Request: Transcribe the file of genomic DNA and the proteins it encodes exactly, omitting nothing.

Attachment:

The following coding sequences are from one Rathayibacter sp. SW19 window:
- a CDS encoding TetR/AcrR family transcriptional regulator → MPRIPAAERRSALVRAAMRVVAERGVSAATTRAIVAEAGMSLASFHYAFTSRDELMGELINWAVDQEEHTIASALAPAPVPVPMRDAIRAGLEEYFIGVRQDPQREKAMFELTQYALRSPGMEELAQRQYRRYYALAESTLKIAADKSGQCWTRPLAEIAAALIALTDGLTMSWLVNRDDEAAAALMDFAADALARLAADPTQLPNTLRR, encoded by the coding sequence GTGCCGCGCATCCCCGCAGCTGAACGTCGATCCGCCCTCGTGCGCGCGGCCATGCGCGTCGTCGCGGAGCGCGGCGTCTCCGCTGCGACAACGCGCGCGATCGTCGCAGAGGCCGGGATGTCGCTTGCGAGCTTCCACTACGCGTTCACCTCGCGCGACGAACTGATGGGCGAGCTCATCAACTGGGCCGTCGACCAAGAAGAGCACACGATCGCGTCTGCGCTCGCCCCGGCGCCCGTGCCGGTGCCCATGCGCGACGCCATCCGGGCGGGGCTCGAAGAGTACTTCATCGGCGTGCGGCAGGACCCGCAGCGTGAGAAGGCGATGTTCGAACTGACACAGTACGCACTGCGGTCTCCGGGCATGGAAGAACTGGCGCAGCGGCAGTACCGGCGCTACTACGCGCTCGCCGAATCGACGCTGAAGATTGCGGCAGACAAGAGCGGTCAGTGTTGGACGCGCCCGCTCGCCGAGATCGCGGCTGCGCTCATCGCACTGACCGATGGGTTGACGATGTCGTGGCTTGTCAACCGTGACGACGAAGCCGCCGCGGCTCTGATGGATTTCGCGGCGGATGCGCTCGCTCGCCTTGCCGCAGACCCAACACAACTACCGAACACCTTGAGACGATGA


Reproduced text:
The following coding sequences are from one Rathayibacter sp. SW19 window:
- a CDS encoding TetR/AcrR family transcriptional regulator → MPRIPAAERRSALVRAAMRVVAERGVSAATTRAIVAEAGMSLASFHYAFTSRDELMGELINWAVDQEEHTIASALAPAPVPVPMRDAIRAGLEEYFIGVRQDPQREKAMFELTQYALRSPGMEELAQRQYRRYYALAESTLKIAADKSGQCWTRPLAEIAAALIALTDGLTMSWLVNRDDEAAAALMDFAADALARLAADPTQLPNTLRR, encoded by the coding sequence GTGCCGCGCATCCCCGCAGCTGAACGTCGATCCGCCCTCGTGCGCGCGGCCATGCGCGTCGTCGCGGAGCGCGGCGTCTCCGCTGCGACAACGCGCGCGATCGTCGCAGAGGCCGGGATGTCGCTTGCGAGCTTCCACTACGCGTTCACCTCGCGCGACGAACTGATGGGCGAGCTCATCAACTGGGCCGTCGACCAAGAAGAGCACACGATCGCGTCTGCGCTCGCCCCGGCGCCCGTGCCGGTGCCCATGCGCGACGCCATCCGGGCGGGGCTCGAAGAGTACTTCATCGGCGTGCGGCAGGACCCGCAGCGTGAGAAGGCGATGTTCGAACTGACACAGTACGCACTGCGGTCTCCGGGCATGGAAGAACTGGCGCAGCGGCAGTACCGGCGCTACTACGCGCTCGCCGAATCGACGCTGAAGATTGCGGCAGACAAGAGCGGTCAGTGTTGGACGCGCCCGCTCGCCGAGATCGCGGCTGCGCTCATCGCACTGACCGATGGGTTGACGATGTCGTGGCTTGTCAACCGTGACGACGAAGCCGCCGCGGCTCTGATGGATTTCGCGGCGGATGCGCTCGCTCGCCTTGCCGCAGACCCAACACAACTACCGAACACCTTGAGACGATGA